If you follow our blog at all, you’ll know we’re pretty mad about Indian food. For those who don’t follow our blog: we’re pretty mad about Indian food. We’ve lost count of how many curries have warmed our bellies over the years…but it’s a sacrifice we make for the greater good of mankind. 😉 So, another curry story begins…
It just so happened a few weeks ago while in the Melbourne suburb of Reservoir, we decided to grab take away for dinner. Privileged Punjab in Preston popped up on my Eat Now app so we ordered, picked up, then drove nearly 30 minutes home before unpacking our dinner. We were so surprised at the quality and flavour (and survival of the naan as being near-perfect after sweating in its little bag for half an hour!) that we decided — for mankind’s sake of course — to try it again the following week. Just to make sure the deliciousness wasn’t a once off. Second take-away order was as good as the first! So third time’s the charm! Last week we decided to make our way down to Preston and dine in.
We saw the “Boss Special” advertised in the window as we walked in – so figured for $20 – it’s worth a try! The special included a serve of lamb Seekh Kebab (which Hubby Bear proclaimed was moist and well spiced) two curries, rice and naan! Given the entree was meat, we decided to round out the meal by ordering an additional two vegetarian entrees. Yes, I know. Our eyes are bigger than our tummies.
Not sure what to pick, we asked our server Jasmine which of the chaat dishes she’d recommend – and she smilingly (and shyly) pointed to the Aloo Tikki Chaat ($7.50). We weren’t expecting what soon appeared: a bowl of yoghurt, topped with red onion, spring onion, and splashes of all sorts of spices – both dry and wet – all covering up three or four flattened potato patties within. Yeah, it may sound a little strange and look a little weird, but it was delicious. For real! The mixture of fresh and ground spices was beautiful – so much so – we wouldn’t let Jasmine take the bowl back because we wanted to scrape out what was left in it!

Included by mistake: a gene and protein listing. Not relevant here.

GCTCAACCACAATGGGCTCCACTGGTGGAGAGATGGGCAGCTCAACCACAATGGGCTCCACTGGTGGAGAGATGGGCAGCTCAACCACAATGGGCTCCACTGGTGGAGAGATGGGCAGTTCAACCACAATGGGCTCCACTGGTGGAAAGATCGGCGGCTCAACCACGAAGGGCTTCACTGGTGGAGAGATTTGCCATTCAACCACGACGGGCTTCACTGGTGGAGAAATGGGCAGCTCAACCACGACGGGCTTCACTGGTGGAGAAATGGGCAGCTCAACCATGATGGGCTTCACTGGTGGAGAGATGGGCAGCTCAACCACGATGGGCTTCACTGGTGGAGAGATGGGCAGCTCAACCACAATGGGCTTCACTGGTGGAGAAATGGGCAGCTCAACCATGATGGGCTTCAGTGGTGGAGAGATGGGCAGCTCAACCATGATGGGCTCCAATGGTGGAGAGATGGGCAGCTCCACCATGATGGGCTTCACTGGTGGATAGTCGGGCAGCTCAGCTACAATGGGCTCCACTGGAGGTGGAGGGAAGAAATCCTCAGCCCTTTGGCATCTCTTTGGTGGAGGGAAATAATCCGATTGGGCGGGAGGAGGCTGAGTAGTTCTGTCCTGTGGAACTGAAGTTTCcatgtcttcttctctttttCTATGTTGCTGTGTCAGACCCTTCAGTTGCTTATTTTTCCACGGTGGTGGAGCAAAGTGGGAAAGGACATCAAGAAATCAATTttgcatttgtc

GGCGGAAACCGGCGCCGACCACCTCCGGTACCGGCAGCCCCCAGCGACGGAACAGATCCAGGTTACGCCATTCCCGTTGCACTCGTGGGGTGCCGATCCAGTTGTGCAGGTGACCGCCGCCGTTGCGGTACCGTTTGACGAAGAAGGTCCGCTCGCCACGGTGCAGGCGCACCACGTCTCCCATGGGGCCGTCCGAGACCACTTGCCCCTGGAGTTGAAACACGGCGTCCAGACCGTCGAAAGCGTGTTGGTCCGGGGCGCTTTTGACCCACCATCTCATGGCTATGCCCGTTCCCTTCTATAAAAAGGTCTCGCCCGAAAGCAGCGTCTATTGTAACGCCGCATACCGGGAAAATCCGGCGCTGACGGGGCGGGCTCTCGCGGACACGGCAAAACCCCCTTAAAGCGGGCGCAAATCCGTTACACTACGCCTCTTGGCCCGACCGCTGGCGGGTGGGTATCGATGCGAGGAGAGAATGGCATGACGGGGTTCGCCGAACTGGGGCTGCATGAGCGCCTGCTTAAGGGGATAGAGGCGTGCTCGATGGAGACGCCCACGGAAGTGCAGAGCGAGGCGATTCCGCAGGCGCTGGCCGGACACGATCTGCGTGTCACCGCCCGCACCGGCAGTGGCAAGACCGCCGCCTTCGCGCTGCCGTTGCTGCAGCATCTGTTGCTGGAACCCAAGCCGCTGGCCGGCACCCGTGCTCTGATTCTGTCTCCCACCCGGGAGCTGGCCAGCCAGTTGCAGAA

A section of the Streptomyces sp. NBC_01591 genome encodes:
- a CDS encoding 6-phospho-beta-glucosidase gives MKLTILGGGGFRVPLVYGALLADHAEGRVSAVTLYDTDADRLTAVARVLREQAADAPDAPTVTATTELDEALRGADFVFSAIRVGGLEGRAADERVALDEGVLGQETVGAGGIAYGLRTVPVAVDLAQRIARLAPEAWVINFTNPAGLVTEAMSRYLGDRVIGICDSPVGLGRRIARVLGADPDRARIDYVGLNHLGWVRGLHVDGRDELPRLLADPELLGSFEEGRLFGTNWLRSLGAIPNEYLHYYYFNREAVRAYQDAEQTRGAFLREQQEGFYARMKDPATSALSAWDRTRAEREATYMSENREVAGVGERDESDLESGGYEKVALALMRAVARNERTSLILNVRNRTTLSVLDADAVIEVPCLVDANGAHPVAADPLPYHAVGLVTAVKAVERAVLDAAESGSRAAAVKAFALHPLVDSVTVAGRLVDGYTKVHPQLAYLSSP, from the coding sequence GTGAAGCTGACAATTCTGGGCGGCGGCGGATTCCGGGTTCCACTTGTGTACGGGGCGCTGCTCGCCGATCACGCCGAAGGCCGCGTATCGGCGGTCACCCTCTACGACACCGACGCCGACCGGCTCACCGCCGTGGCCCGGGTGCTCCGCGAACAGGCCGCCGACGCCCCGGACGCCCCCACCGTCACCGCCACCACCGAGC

The Samosas ($5.00/2pcs) were as expected – a tasty spiced potato and pea filling kept moist in a wrapping of fried pastry. We both noted the pastry was thinner than what we’re usually dished up at other Indian restaurants, and both agreed we liked them better for it. We both weren’t fans of the accompanying tamarind dipping sauce, its extreme tang was just a little left of centre for both our palettes. But we still had our bowl of leftover Aloo Tikki Chaat yoghurt, so we dipped our samosas into that!
So let’s get to the serious end of dinner: the curries. Hubby revelled in the Chicken Mushroom Masala, with lovely chunks of chicken and mushrooms doing laps in a hearty masala sauce. My Methi Matar Paneer was a creamy tomato-based curry, packed full of pungent fenugreek leaves dancing around big blocks of paneer cheese. The naan was fresh, puffy, and crunchy in all the right spots. Hmmmm….
At this point, it’s important to reveal what makes these curries stand out from every other curry we’ve had in Melbourne so far.
It’s the fact they make them. What we mean is, you’re probably used to the run-of-the-mill Indian restaurant serving up curries that are tasty – but solid on colour, topped with a splash of cream, coriander or maybe some almonds – with a more singular overall flavour.
Priviliged Punjab’s curries aren’t like that. They’re speckled with fresh spices, dried spices, maybe a chunk of cinnamon bark, perhaps a couple of whole cardamon pods, a handful of fenugreek leaves, still-crunchy chopped onions…all hallmarks of a home made curry. Not one that came out of a pre-mixed, pre-made tub.
Chef Pritpal was kind enough to offer up a taste of lamb to Hubby Bear, just to show him how intense the flavour was in their most basic curry. It was that good that Hubby’s going to try a lamb dish next time around – it was beyond tender and the flavour was indeed bold and robust.
You can see and taste the layers of flavour in these curries. And that’s pretty special. Expect bold and pungent flavours with a hum of spice heat at the back of your throat in everything you get served here. For those who love Indian food, a specific trip to this little restaurant is definitely worth your while.
Locals of Preston, you don’t know what you’ve got!
Address: 50 – 56 High Street, Preston VIC 3074
Tip! If you sneeze, you’ll go straight passed this joint, which sits at the end of chunky building (which also houses a bunch of other shops, including one of our favourite pizza spots, Noi Pizzeria) close to the pointy end of where High Street and Plenty Road meet. So make sure you keep your eyes peeled – there’s plenty of on street parking around, too.